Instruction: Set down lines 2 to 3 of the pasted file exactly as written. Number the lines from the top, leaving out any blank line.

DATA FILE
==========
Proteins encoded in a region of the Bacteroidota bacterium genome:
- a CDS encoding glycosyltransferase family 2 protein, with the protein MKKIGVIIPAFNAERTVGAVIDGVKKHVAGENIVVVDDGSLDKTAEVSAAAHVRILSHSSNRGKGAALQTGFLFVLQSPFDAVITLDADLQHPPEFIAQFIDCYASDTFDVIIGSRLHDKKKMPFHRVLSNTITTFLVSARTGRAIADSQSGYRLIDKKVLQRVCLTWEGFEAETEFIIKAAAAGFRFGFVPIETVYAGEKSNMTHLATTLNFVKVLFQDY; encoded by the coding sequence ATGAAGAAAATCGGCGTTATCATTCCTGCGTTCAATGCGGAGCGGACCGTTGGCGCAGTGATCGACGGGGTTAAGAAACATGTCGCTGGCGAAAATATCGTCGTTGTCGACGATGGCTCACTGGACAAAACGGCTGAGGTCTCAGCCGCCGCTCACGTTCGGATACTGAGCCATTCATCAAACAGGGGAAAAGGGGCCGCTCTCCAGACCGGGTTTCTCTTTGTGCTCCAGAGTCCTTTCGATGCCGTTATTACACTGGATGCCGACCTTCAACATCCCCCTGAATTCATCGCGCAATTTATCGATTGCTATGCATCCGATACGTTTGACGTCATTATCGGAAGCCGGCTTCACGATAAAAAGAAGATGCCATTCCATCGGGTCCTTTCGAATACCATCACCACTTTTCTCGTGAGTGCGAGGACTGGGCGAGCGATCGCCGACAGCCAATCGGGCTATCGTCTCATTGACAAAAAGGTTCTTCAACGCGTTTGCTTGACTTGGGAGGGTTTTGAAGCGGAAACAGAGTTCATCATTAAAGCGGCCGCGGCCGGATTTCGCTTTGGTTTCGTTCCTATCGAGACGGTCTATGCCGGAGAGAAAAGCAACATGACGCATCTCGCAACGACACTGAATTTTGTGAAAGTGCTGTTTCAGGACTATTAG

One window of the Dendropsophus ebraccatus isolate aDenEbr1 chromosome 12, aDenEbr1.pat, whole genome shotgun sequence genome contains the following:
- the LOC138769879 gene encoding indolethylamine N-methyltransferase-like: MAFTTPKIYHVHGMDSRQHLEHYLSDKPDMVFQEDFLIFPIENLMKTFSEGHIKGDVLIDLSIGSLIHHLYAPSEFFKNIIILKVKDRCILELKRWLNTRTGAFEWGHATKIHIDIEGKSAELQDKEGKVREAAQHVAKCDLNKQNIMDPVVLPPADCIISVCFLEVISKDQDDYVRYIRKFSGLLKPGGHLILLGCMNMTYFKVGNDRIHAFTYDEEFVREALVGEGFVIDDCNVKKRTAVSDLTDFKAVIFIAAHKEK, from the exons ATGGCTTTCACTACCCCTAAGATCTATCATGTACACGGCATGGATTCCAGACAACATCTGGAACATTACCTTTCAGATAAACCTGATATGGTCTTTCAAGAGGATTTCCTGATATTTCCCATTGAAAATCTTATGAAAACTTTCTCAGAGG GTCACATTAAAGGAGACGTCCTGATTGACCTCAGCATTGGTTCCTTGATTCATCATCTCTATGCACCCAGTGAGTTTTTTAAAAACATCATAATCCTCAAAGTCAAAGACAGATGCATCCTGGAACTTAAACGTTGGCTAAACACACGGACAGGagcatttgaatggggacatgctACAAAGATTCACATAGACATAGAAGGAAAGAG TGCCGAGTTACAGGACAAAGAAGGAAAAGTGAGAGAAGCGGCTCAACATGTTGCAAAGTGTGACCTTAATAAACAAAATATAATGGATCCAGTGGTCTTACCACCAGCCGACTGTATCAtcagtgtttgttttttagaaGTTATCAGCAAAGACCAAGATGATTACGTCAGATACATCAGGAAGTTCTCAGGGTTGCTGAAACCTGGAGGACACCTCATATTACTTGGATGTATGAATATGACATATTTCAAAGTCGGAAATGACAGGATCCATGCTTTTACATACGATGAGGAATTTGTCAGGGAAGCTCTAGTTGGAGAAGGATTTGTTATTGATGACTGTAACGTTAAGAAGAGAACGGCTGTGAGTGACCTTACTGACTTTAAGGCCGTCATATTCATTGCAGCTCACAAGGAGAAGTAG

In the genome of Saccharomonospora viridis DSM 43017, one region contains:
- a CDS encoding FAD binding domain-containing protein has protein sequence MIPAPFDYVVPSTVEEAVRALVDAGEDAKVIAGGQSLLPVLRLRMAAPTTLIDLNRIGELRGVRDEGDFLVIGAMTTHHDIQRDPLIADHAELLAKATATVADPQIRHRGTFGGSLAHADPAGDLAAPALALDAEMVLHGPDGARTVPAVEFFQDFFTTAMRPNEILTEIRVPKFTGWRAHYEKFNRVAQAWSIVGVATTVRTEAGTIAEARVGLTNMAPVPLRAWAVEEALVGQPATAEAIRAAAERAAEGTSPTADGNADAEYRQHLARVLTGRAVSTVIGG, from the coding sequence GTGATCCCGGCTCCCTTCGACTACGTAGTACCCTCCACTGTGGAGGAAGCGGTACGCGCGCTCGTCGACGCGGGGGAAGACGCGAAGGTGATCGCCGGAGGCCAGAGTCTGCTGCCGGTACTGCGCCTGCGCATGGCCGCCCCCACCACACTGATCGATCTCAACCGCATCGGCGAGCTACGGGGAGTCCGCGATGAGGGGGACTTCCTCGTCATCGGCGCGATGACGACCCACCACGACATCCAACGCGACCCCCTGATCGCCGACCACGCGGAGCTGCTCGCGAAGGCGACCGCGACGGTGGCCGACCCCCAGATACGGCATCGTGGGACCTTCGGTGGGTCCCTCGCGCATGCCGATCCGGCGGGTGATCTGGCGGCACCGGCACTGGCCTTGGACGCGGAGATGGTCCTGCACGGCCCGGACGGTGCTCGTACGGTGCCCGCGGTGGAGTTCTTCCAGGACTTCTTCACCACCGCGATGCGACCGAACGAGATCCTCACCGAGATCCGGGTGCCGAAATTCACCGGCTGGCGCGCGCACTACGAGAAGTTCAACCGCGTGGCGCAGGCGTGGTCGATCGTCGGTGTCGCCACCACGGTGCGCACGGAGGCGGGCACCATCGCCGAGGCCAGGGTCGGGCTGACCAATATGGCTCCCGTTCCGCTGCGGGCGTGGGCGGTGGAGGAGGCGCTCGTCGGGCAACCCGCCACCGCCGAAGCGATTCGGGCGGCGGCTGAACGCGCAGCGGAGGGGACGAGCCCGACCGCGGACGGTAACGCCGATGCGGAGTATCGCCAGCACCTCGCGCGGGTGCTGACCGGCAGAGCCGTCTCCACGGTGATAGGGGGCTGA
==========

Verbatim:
- a CDS encoding glycosyltransferase family 2 protein, with the protein MKKIGVIIPAFNAERTVGAVIDGVKKHVAGENIVVVDDGSLDKTAEVSAAAHVRILSHSSNRGKGAALQTGFLFVLQSPFDAVITLDADLQHPPEFIAQFIDCYASDTFDVIIGSRLHDKKKMPFHRVLSNTITTFLVSARTGRAIADSQSGYRLIDKKVLQRVCLTWEGFEAETEFIIKAAAAGFRFGFVPIETVYAGEKSNMTHLATTLNFVKVLFQDY; encoded by the coding sequence ATGAAGAAAATCGGCGTTATCATTCCTGCGTTCAATGCGGAGCGGACCGTTGGCGCAGTGATCGACGGGGTTAAGAAACATGTCGCTGGCGAAAATATCGTCGTTGTCGACGATGGCTCACTGGACAAAACGGCTGAGGTCTCAGCCGCCGCTCACGTTCGGATACTGAGCCATTCATCAAACAGGGGAAAAGGGGCCGCTCTCCAGACCGGGTTTCTCTTTGTGCTCCAGAGTCCTTTCGATGCCGTTATTACACTGGATGCCGACCTTCAACATCCCCCTGAATTCATCGCGCAATTTATCGATTGCTATGCATCCGATACGTTTGACGTCATTATCGGAAGCCGGCTTCACGATAAAAAGAAGATGCCATTCCATCGGGTCCTTTCGAATACCATCACCACTTTTCTCGTGAGTGCGAGGACTGGGCGAGCGATCGCCGACAGCCAATCGGGCTATCGTCTCATTGACAAAAAGGTTCTTCAACGCGTTTGCTTGACTTGGGAGGGTTTTGAAGCGGAAACAGAGTTCATCATTAAAGCGGCCGCGGCCGGATTTCGCTTTGGTTTCGTTCCTATCGAGACGGTCTATGCCGGAGAGAAAAGCAACATGACGCATCTCGCAACGACACTGAATTTTGTGAAAGTGCTGTTTCAGGACTATTAG

One window of the Dendropsophus ebraccatus isolate aDenEbr1 chromosome 12, aDenEbr1.pat, whole genome shotgun sequence genome contains the following: